Month: October 2007

Paint the World….with Truth?

Pigeon on Ledge-IMG 2418, Edit B-np

Yes, wouldn’t the “truth” be nice…

I’m a firm believer in the standard “X-Files” tagline: “The Truth is Out There!” But believe me, fellow brothers and sisters in Art, it is up to you to find it!

Well, as you may already have guessed, this is turning out to be absolutely different from what you thought it would be, at least, according to the “title” of the journal entry.

First, however, let me tell you about this image: It is a pigeon, of course, standing on the ledge of a very old, British Colonial, row house in Penang, more specifically, Georgetown.

These colorful shots of old houses is a new series I’m working on: I’m thinking of calling the series, “Distinctive Georgetown,” or something like that. My file of images is building in this filing cabinet of a photo-series – I better name the Series soon.

This is a macro detail of an old house on the corner of Jalan Irving and Jalan Krian.

As surreal as it sounds to me now, I was interviewed tonight on a local Radio show, and I think what I responded with to this questions, “What is it about a scene that makes you want to take a photograph?” – was pretty spot-on (my ‘approximate’ answer is below).

“For me,” I said, “I think very macroscopically, even when working on this Historic Preservation self-assignment. I look at the details and compose the details, the composition, the context of the image in my heart and mind first. If it seems like a worthwhile scene to work on, then I get my camera out, and I work on the shot I had developed in my mind.”

That’s a pretty close word-for-word, at least as far as I remember. My wife would probably say, “NONSENSE!” Oh…Not “nonsense” to my interview answer, but to my skills of listening and remembering. I think I have remarkable listening skills. She’s perhaps blinded by her own bias: She says I choose not to listen to her sometimes, and I tell her that it is a skill I’ve developed over the years, called “Selective Listening!” She’s not amused! I think it’s a hell’of’a skill and I’m considering offering it as a Short-Course for husbands of all time zones!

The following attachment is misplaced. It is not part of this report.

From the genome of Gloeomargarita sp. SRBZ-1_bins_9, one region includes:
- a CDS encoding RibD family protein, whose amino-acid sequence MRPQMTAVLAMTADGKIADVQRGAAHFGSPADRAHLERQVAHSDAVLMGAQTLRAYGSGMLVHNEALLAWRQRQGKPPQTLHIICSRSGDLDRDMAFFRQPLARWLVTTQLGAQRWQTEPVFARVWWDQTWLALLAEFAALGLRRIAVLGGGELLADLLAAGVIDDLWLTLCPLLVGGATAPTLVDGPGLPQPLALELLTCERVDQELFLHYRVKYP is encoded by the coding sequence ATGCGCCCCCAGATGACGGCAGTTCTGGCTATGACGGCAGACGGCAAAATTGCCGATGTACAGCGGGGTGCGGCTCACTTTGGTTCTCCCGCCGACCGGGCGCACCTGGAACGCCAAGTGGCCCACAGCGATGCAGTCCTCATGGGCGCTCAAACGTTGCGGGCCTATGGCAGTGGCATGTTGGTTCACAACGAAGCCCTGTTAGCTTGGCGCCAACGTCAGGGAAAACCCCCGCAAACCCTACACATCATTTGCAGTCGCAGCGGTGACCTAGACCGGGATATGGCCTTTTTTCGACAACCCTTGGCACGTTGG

My Photography is not necessarily the “truth” – it is more closely linked to my Painted Version of the Truth! After all, there is only one reality, but for Photographic Artists, we provide the context for which that “truth“, that “reality“, is presented in the frame of a single shot at a particular time.

In my “Distinctive Georgetown” photographs, it is a close representation of “reality” but with my twist on each scene. That is what artists do, right, reveal their own personal vision to the canvas, the rock, the film, the print, or whatever.

In my next journal entry, I may discuss another type of “truth” that ALL Artists need to be on the lookout for and protect themselves against, and that “truth” is the sugar-coated kind, where the people you come across could be your savior, or the devil that stabs you in the back! And sometimes, if you’re not careful, they appear as your savior, then reveal themselves to you as the devil, their real identity.

Like I said, MAYBE, I’ll cover that topic next time. If I can perhaps, save one (or more) artists/photographers, from making mistakes that I’ve made, by telling a simple, if not, hard-learned tale of misery and the agony of deceit and treachery, then, it may be a tale worth telling…or at least I may highlight the finer points of the lesson….Mysterious? Yes… That’s OK…

More later.

Shaw’s Wisdom!

Though we have hundreds of photographs of Dickens and Wagner, we see nothing of them except their suits of clothes with their heads sticking out; and what is the use of that? -George Bernard Shaw, said to Frank Harris during talk about nudity. , “Views on nudes” by Bill Jay , ISBN: 0240507312. Focal Press Ltd, London and New York 1971, page: 14

 

Well, This Journal entry has nothing to do with any viewpoints on nudity, but I see a different angle to what Shaw is talking about here – maybe I’m wrong, but who cares!  It’s my Journal, so I’ll make mention of my interpretation of the quotation, so there!

Maybe I’m just in a really grumpy mood today, or what the f’ever! But, RIGHT ON Shaw! I’m not guiltless on this account, I do my share of taking photographs of the same subject in the same tired way as hundreds of other photographers have before me. You see this all the time on the photo-sharing sites. Even the crappiest of shots seem to be so over-done that it almost makes me sick! Then, if the person has a shit-load of “fans” then they just get inundated with “ata-boys!” Go f’en figure! Yeah, I’m relatively grumpy today, OK! Lumps? No! Not at all…I’m just trying to wrap my brain around how technically crappy photos get so many “ata-boys!” from viewers…It defies the laws of Physics and Good Taste!